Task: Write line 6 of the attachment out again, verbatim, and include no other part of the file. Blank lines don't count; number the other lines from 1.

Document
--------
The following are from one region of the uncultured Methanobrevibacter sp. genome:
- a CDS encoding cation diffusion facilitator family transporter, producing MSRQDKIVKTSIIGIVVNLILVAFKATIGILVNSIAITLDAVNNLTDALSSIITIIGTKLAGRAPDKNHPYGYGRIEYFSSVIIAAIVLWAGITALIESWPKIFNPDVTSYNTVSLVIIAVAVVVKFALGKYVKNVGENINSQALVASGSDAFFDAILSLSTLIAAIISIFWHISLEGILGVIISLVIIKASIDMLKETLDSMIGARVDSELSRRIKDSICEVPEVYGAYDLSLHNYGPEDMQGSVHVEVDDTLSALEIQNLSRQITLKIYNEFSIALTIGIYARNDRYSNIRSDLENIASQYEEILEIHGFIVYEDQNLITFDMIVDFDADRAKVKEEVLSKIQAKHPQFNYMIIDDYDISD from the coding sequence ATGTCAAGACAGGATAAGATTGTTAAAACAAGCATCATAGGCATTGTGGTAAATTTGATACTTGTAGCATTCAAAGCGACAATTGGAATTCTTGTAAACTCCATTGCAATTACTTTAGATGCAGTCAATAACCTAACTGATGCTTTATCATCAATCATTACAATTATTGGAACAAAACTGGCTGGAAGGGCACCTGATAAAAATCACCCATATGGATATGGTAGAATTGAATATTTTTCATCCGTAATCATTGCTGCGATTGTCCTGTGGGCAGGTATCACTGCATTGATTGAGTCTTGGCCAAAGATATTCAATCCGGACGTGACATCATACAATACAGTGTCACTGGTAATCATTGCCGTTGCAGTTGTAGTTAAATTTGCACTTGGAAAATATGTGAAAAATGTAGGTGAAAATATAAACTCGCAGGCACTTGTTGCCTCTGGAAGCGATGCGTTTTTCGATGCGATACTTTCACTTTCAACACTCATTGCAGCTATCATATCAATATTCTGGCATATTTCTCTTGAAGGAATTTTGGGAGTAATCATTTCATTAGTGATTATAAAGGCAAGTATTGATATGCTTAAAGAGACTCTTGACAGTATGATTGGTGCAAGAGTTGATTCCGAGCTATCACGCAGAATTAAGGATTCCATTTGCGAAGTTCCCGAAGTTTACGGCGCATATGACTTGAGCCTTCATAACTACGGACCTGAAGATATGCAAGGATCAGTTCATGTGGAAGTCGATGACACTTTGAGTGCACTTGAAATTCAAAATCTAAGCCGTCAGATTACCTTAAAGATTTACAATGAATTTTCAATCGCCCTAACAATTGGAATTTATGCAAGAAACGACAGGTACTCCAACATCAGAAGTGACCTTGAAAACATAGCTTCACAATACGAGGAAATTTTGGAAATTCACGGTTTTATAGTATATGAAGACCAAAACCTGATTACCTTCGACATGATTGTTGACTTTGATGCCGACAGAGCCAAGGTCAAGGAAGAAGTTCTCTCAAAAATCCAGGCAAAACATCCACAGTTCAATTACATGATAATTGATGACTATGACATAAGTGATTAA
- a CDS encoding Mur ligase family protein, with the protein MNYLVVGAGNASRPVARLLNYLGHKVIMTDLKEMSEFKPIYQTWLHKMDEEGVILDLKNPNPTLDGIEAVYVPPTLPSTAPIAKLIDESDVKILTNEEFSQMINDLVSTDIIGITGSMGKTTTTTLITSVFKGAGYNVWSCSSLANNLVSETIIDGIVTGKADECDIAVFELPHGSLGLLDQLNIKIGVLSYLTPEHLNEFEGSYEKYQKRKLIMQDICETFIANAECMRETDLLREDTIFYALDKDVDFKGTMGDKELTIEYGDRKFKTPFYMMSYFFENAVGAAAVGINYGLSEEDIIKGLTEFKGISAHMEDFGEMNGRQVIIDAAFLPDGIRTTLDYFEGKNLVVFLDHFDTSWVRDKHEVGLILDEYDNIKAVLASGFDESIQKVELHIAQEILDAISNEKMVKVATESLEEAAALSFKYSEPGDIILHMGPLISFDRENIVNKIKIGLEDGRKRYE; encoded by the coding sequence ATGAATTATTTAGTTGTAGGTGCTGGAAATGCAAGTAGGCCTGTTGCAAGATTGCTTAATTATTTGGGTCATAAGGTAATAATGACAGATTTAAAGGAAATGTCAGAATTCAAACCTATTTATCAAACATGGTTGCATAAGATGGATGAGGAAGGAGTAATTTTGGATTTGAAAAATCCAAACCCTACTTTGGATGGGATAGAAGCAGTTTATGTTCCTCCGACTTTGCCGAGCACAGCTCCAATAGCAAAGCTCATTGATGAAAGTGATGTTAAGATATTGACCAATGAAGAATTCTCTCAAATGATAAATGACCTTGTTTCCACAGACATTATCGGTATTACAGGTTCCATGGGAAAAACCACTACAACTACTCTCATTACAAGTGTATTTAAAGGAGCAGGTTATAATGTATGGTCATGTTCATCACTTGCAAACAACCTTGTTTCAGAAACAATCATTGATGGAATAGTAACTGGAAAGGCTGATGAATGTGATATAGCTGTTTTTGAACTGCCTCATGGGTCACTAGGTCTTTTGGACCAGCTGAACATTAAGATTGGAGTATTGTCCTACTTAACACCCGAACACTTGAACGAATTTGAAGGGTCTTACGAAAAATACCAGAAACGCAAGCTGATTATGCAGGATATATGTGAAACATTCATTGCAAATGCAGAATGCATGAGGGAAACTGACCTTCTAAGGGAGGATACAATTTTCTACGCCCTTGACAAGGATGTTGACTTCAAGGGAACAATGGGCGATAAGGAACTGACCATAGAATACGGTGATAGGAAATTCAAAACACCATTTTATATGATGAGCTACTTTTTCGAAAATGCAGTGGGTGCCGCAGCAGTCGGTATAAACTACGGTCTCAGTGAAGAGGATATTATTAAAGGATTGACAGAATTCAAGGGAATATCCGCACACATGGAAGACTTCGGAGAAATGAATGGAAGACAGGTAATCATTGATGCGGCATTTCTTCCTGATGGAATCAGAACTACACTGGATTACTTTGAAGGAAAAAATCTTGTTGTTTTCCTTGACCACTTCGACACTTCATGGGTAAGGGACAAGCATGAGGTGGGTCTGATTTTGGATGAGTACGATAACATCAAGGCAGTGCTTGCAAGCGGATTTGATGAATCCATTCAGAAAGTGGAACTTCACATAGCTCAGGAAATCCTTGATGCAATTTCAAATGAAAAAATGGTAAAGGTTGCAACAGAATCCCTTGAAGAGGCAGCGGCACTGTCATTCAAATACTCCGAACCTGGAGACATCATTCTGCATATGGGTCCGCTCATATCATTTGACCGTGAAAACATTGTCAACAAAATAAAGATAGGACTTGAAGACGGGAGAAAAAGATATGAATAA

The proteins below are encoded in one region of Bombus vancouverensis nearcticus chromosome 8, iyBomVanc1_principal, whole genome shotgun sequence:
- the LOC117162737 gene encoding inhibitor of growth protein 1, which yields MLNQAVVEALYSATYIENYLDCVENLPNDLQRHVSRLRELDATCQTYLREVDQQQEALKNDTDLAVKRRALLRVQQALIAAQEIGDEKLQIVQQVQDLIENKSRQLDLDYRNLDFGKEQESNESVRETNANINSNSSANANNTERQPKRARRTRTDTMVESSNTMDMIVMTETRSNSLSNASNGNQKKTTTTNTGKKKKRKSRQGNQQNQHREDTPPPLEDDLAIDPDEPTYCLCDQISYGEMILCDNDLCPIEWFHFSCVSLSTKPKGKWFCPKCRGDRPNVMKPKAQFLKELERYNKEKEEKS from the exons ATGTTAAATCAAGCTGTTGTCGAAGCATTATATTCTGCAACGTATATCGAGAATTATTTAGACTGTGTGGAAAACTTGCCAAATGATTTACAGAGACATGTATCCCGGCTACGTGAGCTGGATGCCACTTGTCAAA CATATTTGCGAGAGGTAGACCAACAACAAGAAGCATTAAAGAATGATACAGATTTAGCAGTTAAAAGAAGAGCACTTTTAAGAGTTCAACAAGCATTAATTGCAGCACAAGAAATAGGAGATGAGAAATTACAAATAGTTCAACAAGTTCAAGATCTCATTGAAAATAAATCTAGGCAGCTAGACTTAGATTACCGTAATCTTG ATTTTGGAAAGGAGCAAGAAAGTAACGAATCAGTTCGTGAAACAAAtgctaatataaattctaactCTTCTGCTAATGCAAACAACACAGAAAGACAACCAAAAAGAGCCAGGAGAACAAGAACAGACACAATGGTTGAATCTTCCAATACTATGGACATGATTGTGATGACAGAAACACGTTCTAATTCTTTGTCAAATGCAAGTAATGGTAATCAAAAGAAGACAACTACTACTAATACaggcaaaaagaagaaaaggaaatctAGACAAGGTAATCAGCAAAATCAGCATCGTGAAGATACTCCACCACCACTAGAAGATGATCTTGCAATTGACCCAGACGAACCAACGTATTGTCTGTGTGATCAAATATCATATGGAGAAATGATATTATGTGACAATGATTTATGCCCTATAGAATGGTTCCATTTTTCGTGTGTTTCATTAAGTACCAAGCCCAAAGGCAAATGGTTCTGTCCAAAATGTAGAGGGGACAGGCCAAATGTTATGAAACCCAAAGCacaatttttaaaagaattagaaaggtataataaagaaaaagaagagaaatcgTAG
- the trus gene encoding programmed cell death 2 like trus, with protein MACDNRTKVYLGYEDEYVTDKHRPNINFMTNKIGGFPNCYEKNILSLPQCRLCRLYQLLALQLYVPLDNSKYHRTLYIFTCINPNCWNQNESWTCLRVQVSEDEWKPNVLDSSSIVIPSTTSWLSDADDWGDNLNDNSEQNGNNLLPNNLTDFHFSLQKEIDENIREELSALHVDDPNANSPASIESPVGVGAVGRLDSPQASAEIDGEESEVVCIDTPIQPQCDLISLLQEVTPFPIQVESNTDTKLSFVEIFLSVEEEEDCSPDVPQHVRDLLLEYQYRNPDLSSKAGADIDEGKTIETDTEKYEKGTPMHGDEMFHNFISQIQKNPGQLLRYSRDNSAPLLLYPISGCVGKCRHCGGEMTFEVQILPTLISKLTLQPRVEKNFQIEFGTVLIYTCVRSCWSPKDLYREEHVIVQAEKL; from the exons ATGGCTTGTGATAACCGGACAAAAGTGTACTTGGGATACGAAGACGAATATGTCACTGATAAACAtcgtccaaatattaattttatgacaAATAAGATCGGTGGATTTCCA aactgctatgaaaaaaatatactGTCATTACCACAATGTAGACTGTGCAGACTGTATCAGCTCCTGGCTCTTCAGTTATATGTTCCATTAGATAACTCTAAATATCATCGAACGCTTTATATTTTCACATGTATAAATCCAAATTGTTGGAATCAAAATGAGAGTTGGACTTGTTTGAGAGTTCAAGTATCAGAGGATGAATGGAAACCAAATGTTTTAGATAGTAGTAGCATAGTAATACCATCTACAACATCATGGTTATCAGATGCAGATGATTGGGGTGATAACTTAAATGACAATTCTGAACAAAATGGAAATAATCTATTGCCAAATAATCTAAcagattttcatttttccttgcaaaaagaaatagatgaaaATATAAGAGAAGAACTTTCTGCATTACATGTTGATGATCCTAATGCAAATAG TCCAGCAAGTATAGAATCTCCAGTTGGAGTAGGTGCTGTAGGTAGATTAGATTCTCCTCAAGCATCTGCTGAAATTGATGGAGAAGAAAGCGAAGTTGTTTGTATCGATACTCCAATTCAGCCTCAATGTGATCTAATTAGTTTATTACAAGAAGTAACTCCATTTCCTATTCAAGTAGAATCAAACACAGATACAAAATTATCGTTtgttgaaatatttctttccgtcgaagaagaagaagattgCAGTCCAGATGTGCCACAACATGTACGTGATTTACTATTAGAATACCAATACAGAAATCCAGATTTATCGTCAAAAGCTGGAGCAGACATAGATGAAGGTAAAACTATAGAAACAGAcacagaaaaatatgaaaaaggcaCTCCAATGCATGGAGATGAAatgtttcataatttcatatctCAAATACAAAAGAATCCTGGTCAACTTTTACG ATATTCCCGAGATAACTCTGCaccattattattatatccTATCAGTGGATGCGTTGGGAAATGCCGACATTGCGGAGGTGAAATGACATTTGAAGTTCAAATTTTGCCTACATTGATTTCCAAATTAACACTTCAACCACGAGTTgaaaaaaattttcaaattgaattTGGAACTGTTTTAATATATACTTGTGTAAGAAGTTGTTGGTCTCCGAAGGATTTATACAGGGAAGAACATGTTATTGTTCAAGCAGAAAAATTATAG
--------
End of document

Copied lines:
- the trus gene encoding programmed cell death 2 like trus, with protein MACDNRTKVYLGYEDEYVTDKHRPNINFMTNKIGGFPNCYEKNILSLPQCRLCRLYQLLALQLYVPLDNSKYHRTLYIFTCINPNCWNQNESWTCLRVQVSEDEWKPNVLDSSSIVIPSTTSWLSDADDWGDNLNDNSEQNGNNLLPNNLTDFHFSLQKEIDENIREELSALHVDDPNANSPASIESPVGVGAVGRLDSPQASAEIDGEESEVVCIDTPIQPQCDLISLLQEVTPFPIQVESNTDTKLSFVEIFLSVEEEEDCSPDVPQHVRDLLLEYQYRNPDLSSKAGADIDEGKTIETDTEKYEKGTPMHGDEMFHNFISQIQKNPGQLLRYSRDNSAPLLLYPISGCVGKCRHCGGEMTFEVQILPTLISKLTLQPRVEKNFQIEFGTVLIYTCVRSCWSPKDLYREEHVIVQAEKL; from the exons ATGGCTTGTGATAACCGGACAAAAGTGTACTTGGGATACGAAGACGAATATGTCACTGATAAACAtcgtccaaatattaattttatgacaAATAAGATCGGTGGATTTCCA aactgctatgaaaaaaatatactGTCATTACCACAATGTAGACTGTGCAGACTGTATCAGCTCCTGGCTCTTCAGTTATATGTTCCATTAGATAACTCTAAATATCATCGAACGCTTTATATTTTCACATGTATAAATCCAAATTGTTGGAATCAAAATGAGAGTTGGACTTGTTTGAGAGTTCAAGTATCAGAGGATGAATGGAAACCAAATGTTTTAGATAGTAGTAGCATAGTAATACCATCTACAACATCATGGTTATCAGATGCAGATGATTGGGGTGATAACTTAAATGACAATTCTGAACAAAATGGAAATAATCTATTGCCAAATAATCTAAcagattttcatttttccttgcaaaaagaaatagatgaaaATATAAGAGAAGAACTTTCTGCATTACATGTTGATGATCCTAATGCAAATAG TCCAGCAAGTATAGAATCTCCAGTTGGAGTAGGTGCTGTAGGTAGATTAGATTCTCCTCAAGCATCTGCTGAAATTGATGGAGAAGAAAGCGAAGTTGTTTGTATCGATACTCCAATTCAGCCTCAATGTGATCTAATTAGTTTATTACAAGAAGTAACTCCATTTCCTATTCAAGTAGAATCAAACACAGATACAAAATTATCGTTtgttgaaatatttctttccgtcgaagaagaagaagattgCAGTCCAGATGTGCCACAACATGTACGTGATTTACTATTAGAATACCAATACAGAAATCCAGATTTATCGTCAAAAGCTGGAGCAGACATAGATGAAGGTAAAACTATAGAAACAGAcacagaaaaatatgaaaaaggcaCTCCAATGCATGGAGATGAAatgtttcataatttcatatctCAAATACAAAAGAATCCTGGTCAACTTTTACG ATATTCCCGAGATAACTCTGCaccattattattatatccTATCAGTGGATGCGTTGGGAAATGCCGACATTGCGGAGGTGAAATGACATTTGAAGTTCAAATTTTGCCTACATTGATTTCCAAATTAACACTTCAACCACGAGTTgaaaaaaattttcaaattgaattTGGAACTGTTTTAATATATACTTGTGTAAGAAGTTGTTGGTCTCCGAAGGATTTATACAGGGAAGAACATGTTATTGTTCAAGCAGAAAAATTATAG